**For a short read that will ground you in the temporal experience of Jesus and his first followers during that last week – check out Jesus, The Final Days: What Really Happened by Craig Evans & N. T. Wright. It’s not a new one, but it’s a good one.
Holy Week begins on Sunday. Many of us have been immersed in various studies and other introspective devotional explorations, which is a very good thing. To move us outward, on both the human and cosmic levels, I suggest a (relatively) short and provocative read by N. T. Wright, Evil and the Justice of God.
We mark the crucifixion of Jesus once a year, but the problem of evil (and its solution) that is inextricably entwined with the death of Jesus extends beyond a single observance. In a broken world like ours, it’s always good to get a glimpse of the mind and purposes of our loving God. Not a new read, but definitely a valuable one.
The Romans knew what they were doing – they crucified thieves, murderers, revolutionaries, anyone who opposed them – right outside the city gate, alongside the road to town. They wanted everyone coming and going into the city of Jerusalem to be confronted by the harsh reality of crucifixion.
They wanted the Cross to be unavoidable.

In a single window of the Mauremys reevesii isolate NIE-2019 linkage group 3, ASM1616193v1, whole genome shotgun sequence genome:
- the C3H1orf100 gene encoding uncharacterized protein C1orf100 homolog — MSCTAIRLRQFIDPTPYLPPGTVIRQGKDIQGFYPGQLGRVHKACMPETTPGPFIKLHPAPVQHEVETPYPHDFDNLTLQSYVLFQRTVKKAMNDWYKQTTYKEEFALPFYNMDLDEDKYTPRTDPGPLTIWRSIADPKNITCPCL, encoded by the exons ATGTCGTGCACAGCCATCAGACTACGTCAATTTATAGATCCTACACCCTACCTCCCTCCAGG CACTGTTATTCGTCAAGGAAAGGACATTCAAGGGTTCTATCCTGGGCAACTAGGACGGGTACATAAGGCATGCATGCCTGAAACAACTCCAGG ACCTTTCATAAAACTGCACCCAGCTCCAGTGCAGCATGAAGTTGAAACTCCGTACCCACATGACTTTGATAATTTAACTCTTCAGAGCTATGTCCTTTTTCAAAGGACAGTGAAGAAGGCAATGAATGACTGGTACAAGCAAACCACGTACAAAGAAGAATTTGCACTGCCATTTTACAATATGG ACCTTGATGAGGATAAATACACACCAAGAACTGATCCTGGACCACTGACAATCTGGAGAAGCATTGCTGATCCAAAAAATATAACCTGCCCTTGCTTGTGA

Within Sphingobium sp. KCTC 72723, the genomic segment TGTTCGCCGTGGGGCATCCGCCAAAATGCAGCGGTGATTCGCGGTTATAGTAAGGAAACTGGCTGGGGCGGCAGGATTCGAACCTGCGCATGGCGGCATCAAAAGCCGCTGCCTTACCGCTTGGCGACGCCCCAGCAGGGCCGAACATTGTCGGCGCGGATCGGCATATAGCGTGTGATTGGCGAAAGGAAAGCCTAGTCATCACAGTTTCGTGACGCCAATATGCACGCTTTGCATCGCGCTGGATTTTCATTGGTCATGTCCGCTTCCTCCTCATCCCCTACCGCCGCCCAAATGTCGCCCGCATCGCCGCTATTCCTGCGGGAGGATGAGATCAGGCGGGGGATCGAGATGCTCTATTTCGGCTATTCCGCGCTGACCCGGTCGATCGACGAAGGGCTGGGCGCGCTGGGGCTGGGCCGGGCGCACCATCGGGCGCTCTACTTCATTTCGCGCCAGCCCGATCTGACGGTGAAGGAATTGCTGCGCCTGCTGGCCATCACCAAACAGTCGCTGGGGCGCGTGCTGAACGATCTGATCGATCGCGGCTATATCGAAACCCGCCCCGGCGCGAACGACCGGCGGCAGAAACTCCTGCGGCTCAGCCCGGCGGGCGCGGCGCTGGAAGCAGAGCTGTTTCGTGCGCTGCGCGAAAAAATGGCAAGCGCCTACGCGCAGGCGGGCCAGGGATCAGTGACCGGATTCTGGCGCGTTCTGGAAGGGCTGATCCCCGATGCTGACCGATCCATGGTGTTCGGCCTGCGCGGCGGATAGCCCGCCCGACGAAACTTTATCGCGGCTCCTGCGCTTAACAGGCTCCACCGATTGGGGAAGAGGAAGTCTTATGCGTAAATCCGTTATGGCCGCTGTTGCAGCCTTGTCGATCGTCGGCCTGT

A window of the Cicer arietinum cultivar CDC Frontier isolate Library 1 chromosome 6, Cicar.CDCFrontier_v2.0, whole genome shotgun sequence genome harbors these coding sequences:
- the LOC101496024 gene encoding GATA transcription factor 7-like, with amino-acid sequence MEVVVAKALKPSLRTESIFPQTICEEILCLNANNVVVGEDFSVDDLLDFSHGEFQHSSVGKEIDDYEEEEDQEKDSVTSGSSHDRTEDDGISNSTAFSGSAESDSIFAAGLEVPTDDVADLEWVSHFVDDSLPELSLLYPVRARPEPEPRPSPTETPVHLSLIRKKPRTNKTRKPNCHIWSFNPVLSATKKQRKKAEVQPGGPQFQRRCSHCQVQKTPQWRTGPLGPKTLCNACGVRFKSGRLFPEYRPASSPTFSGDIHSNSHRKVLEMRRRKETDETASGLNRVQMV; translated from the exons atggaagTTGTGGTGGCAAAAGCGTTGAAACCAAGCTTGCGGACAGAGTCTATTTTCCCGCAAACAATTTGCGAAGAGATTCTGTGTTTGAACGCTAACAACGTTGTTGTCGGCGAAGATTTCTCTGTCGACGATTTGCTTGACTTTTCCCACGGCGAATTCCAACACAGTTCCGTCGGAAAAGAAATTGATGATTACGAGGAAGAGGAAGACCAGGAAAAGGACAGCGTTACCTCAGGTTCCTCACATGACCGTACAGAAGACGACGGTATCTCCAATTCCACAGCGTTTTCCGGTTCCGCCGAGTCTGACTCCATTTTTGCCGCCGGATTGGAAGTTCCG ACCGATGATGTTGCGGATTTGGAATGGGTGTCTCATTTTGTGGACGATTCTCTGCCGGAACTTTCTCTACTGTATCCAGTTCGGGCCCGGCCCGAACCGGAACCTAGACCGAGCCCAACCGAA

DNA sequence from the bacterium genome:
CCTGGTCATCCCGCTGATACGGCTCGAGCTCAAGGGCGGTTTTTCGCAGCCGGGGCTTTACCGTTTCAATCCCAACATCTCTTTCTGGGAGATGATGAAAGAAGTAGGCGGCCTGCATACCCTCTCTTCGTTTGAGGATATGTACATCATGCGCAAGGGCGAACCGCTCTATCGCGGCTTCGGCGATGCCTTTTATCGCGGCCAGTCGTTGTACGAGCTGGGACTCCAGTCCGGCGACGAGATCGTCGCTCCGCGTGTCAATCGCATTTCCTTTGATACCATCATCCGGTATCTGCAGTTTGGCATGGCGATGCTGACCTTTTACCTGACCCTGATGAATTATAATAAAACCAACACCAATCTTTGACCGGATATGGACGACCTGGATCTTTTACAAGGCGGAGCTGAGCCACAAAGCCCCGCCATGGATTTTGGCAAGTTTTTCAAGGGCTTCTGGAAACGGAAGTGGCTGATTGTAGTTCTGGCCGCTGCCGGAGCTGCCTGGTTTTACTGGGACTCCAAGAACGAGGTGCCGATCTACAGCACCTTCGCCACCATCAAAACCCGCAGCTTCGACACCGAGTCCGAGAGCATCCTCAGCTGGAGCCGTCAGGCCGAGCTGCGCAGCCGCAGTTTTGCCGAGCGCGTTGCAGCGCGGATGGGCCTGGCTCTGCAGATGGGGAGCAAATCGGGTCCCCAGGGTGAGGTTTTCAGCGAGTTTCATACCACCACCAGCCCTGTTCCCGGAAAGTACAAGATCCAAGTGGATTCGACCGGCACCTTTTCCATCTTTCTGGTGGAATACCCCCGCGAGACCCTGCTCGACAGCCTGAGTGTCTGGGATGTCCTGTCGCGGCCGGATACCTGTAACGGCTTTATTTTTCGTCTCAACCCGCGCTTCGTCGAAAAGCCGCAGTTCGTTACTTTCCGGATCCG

And so it is. The Cross is not just central to our Christian faith – it is unavoidable. It was for Jesus, it was for his followers, and it is for us.
And yet … how much do we avoid the Cross, avoid the concept of sacrifice, and avoid the challenge of discipline?
I was serving a church in northern Indiana a few years ago where we always displayed a rough-hewn wooden cross right up front, on the chancel during Lent. Maybe your churches do that, too, perhaps draping it with purple during Lent, and then white on Easter, or something like that. One year when we put up that cross, a woman – a very faithful, long-term Christian in our church – said to me, “I don’t like that cross, it looks too realistic.”
That’s it, isn’t it? Too realistic. Too harsh. Too much of a reminder of the price paid, the sacrifice, the pain, the blood, the death. We like to skip over that, we like to, as my preaching professor Carlisle Marney used to say,
“We like to bootleg Easter in ahead of Good Friday.”
And yet the cross is unavoidable, even if it is hard to explain and maybe even an embarrassment. The Cross is unavoidable.
When Paul wrote to the Corinthian church (I Corinthians 1:18-25) he had to deal with the Cross and the obstacle it presented. To Jews, it was a huge problem to think of the Messiah being executed on a Cross. To Greeks and their philosophers it was nonsense. But, as Paul says, to those who believe, it is POWER and SALVATION.
So as we continue this season of Lent let me ask you some uncomfortable questions:
I ask these questions of you and of myself, because I believe the Cross is unavoidable, and if we try to avoid the Cross then we miss the power of the Gospel.
Let me say that again: I believe the Cross is unavoidable, and if we try to avoid the Cross then we miss the power of the Gospel.